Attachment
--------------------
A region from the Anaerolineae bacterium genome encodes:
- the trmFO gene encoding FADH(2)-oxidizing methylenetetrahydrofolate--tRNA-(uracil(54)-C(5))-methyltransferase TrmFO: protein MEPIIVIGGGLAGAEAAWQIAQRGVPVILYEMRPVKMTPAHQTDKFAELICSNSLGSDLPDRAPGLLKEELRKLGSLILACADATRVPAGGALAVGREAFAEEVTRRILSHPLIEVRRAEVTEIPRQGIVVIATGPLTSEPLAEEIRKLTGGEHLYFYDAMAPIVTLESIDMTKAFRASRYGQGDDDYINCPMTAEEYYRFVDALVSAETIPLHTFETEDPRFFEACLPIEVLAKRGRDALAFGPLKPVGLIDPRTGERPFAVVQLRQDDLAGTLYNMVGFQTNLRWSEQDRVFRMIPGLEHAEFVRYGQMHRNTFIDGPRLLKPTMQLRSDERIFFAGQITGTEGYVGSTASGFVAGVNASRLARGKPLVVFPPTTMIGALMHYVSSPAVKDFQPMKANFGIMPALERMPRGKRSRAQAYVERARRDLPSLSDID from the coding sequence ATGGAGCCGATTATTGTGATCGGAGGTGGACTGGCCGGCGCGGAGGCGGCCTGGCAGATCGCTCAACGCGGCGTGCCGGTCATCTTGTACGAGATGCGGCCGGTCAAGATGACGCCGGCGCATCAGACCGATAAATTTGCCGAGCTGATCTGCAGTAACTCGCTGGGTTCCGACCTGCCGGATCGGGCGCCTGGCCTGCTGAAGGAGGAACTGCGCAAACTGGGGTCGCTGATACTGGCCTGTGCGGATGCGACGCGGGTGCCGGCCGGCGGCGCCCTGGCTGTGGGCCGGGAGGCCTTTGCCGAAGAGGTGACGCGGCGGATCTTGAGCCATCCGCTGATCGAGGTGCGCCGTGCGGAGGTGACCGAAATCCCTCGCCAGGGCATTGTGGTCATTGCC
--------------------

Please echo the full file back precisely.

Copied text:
A region from the Anaerolineae bacterium genome encodes:
- the trmFO gene encoding FADH(2)-oxidizing methylenetetrahydrofolate--tRNA-(uracil(54)-C(5))-methyltransferase TrmFO: protein MEPIIVIGGGLAGAEAAWQIAQRGVPVILYEMRPVKMTPAHQTDKFAELICSNSLGSDLPDRAPGLLKEELRKLGSLILACADATRVPAGGALAVGREAFAEEVTRRILSHPLIEVRRAEVTEIPRQGIVVIATGPLTSEPLAEEIRKLTGGEHLYFYDAMAPIVTLESIDMTKAFRASRYGQGDDDYINCPMTAEEYYRFVDALVSAETIPLHTFETEDPRFFEACLPIEVLAKRGRDALAFGPLKPVGLIDPRTGERPFAVVQLRQDDLAGTLYNMVGFQTNLRWSEQDRVFRMIPGLEHAEFVRYGQMHRNTFIDGPRLLKPTMQLRSDERIFFAGQITGTEGYVGSTASGFVAGVNASRLARGKPLVVFPPTTMIGALMHYVSSPAVKDFQPMKANFGIMPALERMPRGKRSRAQAYVERARRDLPSLSDID from the coding sequence ATGGAGCCGATTATTGTGATCGGAGGTGGACTGGCCGGCGCGGAGGCGGCCTGGCAGATCGCTCAACGCGGCGTGCCGGTCATCTTGTACGAGATGCGGCCGGTCAAGATGACGCCGGCGCATCAGACCGATAAATTTGCCGAGCTGATCTGCAGTAACTCGCTGGGTTCCGACCTGCCGGATCGGGCGCCTGGCCTGCTGAAGGAGGAACTGCGCAAACTGGGGTCGCTGATACTGGCCTGTGCGGATGCGACGCGGGTGCCGGCCGGCGGCGCCCTGGCTGTGGGCCGGGAGGCCTTTGCCGAAGAGGTGACGCGGCGGATCTTGAGCCATCCGCTGATCGAGGTGCGCCGTGCGGAGGTGACCGAAATCCCTCGCCAGGGCATTGTGGTCATTGCC